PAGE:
Wednesday, 4 May 2016

All investment returns are created equal, right?  Meaning for a series of valuations and cash flows there should be one unique solution.  Actually there are two methods to calculate the return of an investment portfolio - money-weighted and time-weighted.  Depending on the timing and size of cash flows both can provide noticeably different results.

Time-weighted investment returns can be thought of as the relative movement of your super fund investment option’s unit price. Money-weighted are the returns you’d experience on your individual portfolio.

Let’s define what these two different methods for calculating investment performance actually mean and their different methods for calculation.

Time-weighted return

When calculating a time-weighted return we’re attempting to remove the impact of money withdrawn or contributed to the portfolio.  It generally involves taking regular small sub-periods of revaluation (e.g. daily) and geometrically linking (compounding) those periods to generate a longer period return.  A time-weighted return does not factor in sequence risk, that is, the total investment return over the period will be the same regardless of the order in which the interim period returns occur.

It can be thought of as “what would the value of $1 invested at the start of the measurement period be worth now?"

It is this method of calculation which is generally communicated by asset managers for the following reasons:

  • it is simple to calculate
  • they feel it removes the impact of decisions out of their control, e.g. the timing of contributions and withdrawals into the portfolio
  • which in turn allows for easier direct comparison between different portfolios

The issue with a time-weighted return, from a super fund member perspective however, is that unless you are no longer contributing only a portion of your portfolio will ever actually experience the investment return that is reported.

Investment returns reported on superannuation fund websites or in research companies publications such as Chant West and SuperRatings, and even on member statements will invariably be time-weighted returns

Money-weighted return

On the other hand, the money-weighted return is a return calculation method which tries to capture the impact due to the size and timings of contributions and withdrawals in the portfolio.  It involves taking the opening and closing valuations and all the intermediate cash flows over a period and using an iterative numerical technique to solve for a return (or discount factor) that equates the present value of each cash flow (including the two valuation points) to zero. It is an equivalent measure to the yield to maturity on a bond.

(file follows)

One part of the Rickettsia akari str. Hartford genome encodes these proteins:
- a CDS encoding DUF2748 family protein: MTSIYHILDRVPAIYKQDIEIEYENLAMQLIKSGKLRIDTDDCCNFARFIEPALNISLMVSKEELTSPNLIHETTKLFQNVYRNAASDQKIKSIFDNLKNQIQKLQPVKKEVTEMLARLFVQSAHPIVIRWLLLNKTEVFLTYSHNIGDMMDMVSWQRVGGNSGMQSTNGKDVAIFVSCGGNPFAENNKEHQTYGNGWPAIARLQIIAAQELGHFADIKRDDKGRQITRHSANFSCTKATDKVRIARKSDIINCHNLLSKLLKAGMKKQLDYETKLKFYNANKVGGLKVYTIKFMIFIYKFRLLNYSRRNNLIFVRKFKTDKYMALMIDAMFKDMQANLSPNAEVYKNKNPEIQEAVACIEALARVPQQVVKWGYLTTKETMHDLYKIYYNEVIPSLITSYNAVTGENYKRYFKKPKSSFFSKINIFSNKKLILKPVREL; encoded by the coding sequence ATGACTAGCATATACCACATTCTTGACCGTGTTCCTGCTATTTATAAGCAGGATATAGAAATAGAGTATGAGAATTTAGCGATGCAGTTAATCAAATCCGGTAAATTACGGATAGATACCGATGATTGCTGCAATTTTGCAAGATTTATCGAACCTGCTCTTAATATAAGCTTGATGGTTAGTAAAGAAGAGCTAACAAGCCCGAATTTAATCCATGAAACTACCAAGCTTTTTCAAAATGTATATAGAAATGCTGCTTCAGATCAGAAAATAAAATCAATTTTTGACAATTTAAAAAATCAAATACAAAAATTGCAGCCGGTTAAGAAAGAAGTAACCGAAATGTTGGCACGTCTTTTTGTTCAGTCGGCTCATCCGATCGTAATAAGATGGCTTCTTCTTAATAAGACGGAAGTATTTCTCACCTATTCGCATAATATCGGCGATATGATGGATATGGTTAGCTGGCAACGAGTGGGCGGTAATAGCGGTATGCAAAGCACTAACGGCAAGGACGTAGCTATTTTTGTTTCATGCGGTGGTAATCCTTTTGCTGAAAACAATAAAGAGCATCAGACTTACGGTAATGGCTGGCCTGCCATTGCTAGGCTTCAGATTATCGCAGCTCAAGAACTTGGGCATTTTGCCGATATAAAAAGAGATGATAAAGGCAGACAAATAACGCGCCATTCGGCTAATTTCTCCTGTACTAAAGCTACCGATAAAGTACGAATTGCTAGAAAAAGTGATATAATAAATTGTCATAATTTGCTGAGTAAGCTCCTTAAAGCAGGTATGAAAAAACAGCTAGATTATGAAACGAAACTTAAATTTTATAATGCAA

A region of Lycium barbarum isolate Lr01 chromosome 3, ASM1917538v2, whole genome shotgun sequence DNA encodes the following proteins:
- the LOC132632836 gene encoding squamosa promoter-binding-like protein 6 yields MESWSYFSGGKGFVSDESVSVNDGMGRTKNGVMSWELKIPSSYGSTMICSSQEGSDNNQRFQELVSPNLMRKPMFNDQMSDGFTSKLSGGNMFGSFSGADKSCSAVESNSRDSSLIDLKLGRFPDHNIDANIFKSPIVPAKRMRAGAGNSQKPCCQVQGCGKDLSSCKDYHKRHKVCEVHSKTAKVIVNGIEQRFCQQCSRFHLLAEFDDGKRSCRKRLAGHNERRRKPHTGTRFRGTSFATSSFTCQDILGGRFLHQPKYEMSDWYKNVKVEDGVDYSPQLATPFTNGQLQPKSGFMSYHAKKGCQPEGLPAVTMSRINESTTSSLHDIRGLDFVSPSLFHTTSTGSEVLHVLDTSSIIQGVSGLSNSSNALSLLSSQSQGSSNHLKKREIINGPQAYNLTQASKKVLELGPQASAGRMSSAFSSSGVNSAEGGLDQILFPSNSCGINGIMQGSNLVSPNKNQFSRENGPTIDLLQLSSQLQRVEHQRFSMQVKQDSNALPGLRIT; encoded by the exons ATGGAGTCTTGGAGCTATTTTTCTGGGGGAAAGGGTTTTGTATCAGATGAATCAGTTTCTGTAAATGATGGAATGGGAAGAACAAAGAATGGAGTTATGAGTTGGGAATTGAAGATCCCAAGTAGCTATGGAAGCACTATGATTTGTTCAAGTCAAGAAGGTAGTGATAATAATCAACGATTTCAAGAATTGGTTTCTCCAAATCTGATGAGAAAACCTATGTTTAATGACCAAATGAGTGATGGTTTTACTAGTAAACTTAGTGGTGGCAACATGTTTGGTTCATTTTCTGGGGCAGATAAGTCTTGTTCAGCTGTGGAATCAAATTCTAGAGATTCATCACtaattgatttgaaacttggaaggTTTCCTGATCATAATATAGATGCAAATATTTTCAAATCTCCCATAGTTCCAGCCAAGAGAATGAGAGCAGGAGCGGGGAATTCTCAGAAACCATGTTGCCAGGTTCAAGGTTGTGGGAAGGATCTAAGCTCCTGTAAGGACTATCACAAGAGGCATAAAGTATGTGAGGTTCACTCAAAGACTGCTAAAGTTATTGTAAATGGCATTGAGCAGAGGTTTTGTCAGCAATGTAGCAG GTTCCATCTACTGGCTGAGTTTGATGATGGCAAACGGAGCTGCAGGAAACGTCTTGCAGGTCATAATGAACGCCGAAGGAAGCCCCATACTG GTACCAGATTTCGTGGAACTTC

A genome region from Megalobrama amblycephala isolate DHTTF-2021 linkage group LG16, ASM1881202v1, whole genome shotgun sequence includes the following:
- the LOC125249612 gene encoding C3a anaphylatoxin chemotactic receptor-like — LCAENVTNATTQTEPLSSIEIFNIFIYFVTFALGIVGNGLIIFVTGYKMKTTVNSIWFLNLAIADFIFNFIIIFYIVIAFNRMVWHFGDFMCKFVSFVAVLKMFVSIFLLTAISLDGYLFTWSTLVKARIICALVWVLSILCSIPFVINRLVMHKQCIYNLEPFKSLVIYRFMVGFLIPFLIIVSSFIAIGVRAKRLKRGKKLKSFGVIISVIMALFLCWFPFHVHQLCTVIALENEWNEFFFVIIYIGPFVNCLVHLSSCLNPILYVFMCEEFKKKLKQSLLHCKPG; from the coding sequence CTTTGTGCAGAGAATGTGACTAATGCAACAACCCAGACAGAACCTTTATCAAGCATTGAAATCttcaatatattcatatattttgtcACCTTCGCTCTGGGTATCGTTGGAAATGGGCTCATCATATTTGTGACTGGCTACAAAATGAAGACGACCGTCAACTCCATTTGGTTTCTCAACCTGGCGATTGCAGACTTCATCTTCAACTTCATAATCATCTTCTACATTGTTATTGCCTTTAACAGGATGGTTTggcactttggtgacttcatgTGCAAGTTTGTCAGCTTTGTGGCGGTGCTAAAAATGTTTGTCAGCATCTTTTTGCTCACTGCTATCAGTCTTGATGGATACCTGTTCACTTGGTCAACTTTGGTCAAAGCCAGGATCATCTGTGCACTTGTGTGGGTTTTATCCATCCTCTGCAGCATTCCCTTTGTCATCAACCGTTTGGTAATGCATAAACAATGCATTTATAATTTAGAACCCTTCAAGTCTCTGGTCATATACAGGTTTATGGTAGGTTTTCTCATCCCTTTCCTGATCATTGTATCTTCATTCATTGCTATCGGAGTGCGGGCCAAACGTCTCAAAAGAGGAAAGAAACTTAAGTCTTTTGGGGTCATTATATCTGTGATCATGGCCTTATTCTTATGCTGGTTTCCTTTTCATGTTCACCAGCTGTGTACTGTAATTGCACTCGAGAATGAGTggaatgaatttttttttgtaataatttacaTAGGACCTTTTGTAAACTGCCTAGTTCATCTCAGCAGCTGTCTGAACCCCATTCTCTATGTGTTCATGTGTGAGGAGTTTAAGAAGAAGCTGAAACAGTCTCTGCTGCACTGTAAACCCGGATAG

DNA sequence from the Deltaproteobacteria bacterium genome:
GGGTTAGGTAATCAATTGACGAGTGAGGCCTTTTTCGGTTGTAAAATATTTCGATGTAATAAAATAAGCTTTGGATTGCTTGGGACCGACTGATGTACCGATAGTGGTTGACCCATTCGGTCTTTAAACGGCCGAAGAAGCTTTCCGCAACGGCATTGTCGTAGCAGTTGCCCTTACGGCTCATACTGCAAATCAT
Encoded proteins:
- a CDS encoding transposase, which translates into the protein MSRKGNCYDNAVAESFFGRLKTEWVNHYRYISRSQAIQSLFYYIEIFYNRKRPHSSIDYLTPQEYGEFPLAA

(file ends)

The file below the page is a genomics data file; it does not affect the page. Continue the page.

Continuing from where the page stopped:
Money-weighted returns are important to consider because they better reflect the actual outcome a super fund member experiences.  This is because in accumulating a pool of capital to fund retirement the sequence of investment returns can have a significant impact on a final account balance and money-weighted return calculations try to reflect this.  A sequence of positive or negative returns on a larger account balance will have a larger impact on the final account balance but which would not be reflected in a time-weighted return.

What does all this mean in practice? Well from a member perspective the time-weighted method can also sometimes give counterintuitive results.  To illustrate this, consider the following scenario:

At the beginning of period 1, we contribute $10,000 – the return for period 1 is 25%

At the beginning of period 2, we contribute $15,000 – the return for period 2 is -10%

At the beginning of period 3, we contribute $25,000 – the return for period 3 is -10%

Under this situation the final balance is $44,775.

Relative to our contributions of $50,000 over the three periods we would say we had made a loss of $5,225.  Under a money-weighted methodology we would calculate an investment return of -6.4 per cent, consistent with our realised dollar outcome.  However under a time-weighted method we would calculate an investment return of +1.3 per cent.

So we can see that under a certain scenario the two different investment performance calculations can give significantly different results, and which one you prefer to use depends on your frame of reference.  Admittedly this is a technical topic to cover in just one post – if it’s of interest we’d be happy to explore this idea further in future posts.

The views of the author and those who provide the responses to comments posted on this blog are not necessarily the views of the QSuper Board. We’ve put this information together as general information only and you should get professional advice before relying on this information.

Past performance is not a reliable indicator of future performance. Each of our investment options has a different objective, risk profile, and asset allocation.